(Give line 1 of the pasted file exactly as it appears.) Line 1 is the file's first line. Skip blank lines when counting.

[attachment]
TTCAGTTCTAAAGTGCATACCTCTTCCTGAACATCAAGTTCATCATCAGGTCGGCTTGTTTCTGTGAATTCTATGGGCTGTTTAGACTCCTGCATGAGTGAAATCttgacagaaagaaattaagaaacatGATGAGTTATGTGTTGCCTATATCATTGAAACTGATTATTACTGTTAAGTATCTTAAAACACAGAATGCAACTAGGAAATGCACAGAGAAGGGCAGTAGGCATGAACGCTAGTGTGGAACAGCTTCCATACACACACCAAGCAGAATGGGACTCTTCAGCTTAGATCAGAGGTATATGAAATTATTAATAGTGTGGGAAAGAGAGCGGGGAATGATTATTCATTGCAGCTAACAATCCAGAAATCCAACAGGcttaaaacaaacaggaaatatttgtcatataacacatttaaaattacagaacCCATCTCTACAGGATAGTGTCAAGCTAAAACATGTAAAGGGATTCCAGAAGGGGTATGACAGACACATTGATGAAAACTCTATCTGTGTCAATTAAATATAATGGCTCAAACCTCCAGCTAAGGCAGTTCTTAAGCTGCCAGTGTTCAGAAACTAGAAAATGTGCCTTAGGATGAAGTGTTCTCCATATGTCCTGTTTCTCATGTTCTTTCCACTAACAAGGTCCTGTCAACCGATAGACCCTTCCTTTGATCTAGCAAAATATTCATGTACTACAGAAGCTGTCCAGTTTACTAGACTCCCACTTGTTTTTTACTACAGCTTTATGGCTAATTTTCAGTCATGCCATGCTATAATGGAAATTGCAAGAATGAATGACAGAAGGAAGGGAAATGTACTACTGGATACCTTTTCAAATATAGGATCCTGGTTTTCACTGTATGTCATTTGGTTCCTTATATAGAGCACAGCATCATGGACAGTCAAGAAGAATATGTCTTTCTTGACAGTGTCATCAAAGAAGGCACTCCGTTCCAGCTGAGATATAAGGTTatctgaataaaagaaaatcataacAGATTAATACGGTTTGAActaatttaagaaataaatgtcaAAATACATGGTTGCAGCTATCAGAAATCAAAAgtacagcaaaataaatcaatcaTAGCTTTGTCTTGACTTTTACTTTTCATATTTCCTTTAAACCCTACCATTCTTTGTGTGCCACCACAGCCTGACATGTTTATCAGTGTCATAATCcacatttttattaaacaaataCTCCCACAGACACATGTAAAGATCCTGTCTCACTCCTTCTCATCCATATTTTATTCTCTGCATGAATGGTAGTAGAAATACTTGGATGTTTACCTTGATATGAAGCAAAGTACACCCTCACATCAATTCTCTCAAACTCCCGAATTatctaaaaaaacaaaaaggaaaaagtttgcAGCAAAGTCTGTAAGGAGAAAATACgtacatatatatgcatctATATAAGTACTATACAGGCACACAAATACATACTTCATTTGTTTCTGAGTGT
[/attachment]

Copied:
TTCAGTTCTAAAGTGCATACCTCTTCCTGAACATCAAGTTCATCATCAGGTCGGCTTGTTTCTGTGAATTCTATGGGCTGTTTAGACTCCTGCATGAGTGAAATCttgacagaaagaaattaagaaacatGATGAGTTATGTGTTGCCTATATCATTGAAACTGATTATTACTGTTAAGTATCTTAAAACACAGAATGCAACTAGGAAATGCACAGAGAAGGGCAGTAGGCATGAACGCTAGTGTGGAACAGCTTCCATACACACACCAAGCAGAATGGGACTCTTCAGCTTAGATCAGAGGTATATGAAATTATTAATAGTGTGGGAAAGAGAGCGGGGAATGATTATTCATTGCAGCTAACAATCCAGAAATCCAACAGGcttaaaacaaacaggaaatatttgtcatataacacatttaaaattacagaacCCATCTCTACAGGATAGTGTCAAGCTAAAACATGTAAAGGGATTCCAGAAGGGGTATGACAGACACATTGATGAAAACTCTATCTGTGTCAATTAAATATAATGGCTCAAACCTCCAGCTAAGGCAGTTCTTAAGCTGCCAGTGTTCAGAAACTAGAAAATGTGCCTTAGGATGAAGTGTTCTCCATATGTCCTGTTTCTCATGTTCTTTCCACTAACAAGGTCCTGTCAACCGATAGACCCTTCCTTTGATCTAGCAAAATATTCATGTACTACAGAAGCTGTCCAGTTTACTAGACTCCCACTTGTTTTTTACTACAGCTTTATGGCTAATTTTCAGTCATGCCATGCTATAATGGAAATTGCAAGAATGAATGACAGAAGGAAGGGAAATGTACTACTGGATACCTTTTCAAATATAGGATCCTGGTTTTCACTGTATGTCATTTGGTTCCTTATATAGAGCACAGCATCATGGACAGTCAAGAAGAATATGTCTTTCTTGACAGTGTCATCAAAGAAGGCACTCCGTTCCAGCTGAGATATAAGGTTatctgaataaaagaaaatcataacAGATTAATACGGTTTGAActaatttaagaaataaatgtcaAAATACATGGTTGCAGCTATCAGAAATCAAAAgtacagcaaaataaatcaatcaTAGCTTTGTCTTGACTTTTACTTTTCATATTTCCTTTAAACCCTACCATTCTTTGTGTGCCACCACAGCCTGACATGTTTATCAGTGTCATAATCcacatttttattaaacaaataCTCCCACAGACACATGTAAAGATCCTGTCTCACTCCTTCTCATCCATATTTTATTCTCTGCATGAATGGTAGTAGAAATACTTGGATGTTTACCTTGATATGAAGCAAAGTACACCCTCACATCAATTCTCTCAAACTCCCGAATTatctaaaaaaacaaaaaggaaaaagtttgcAGCAAAGTCTGTAAGGAGAAAATACgtacatatatatgcatctATATAAGTACTATACAGGCACACAAATACATACTTCATTTGTTTCTGAGTGT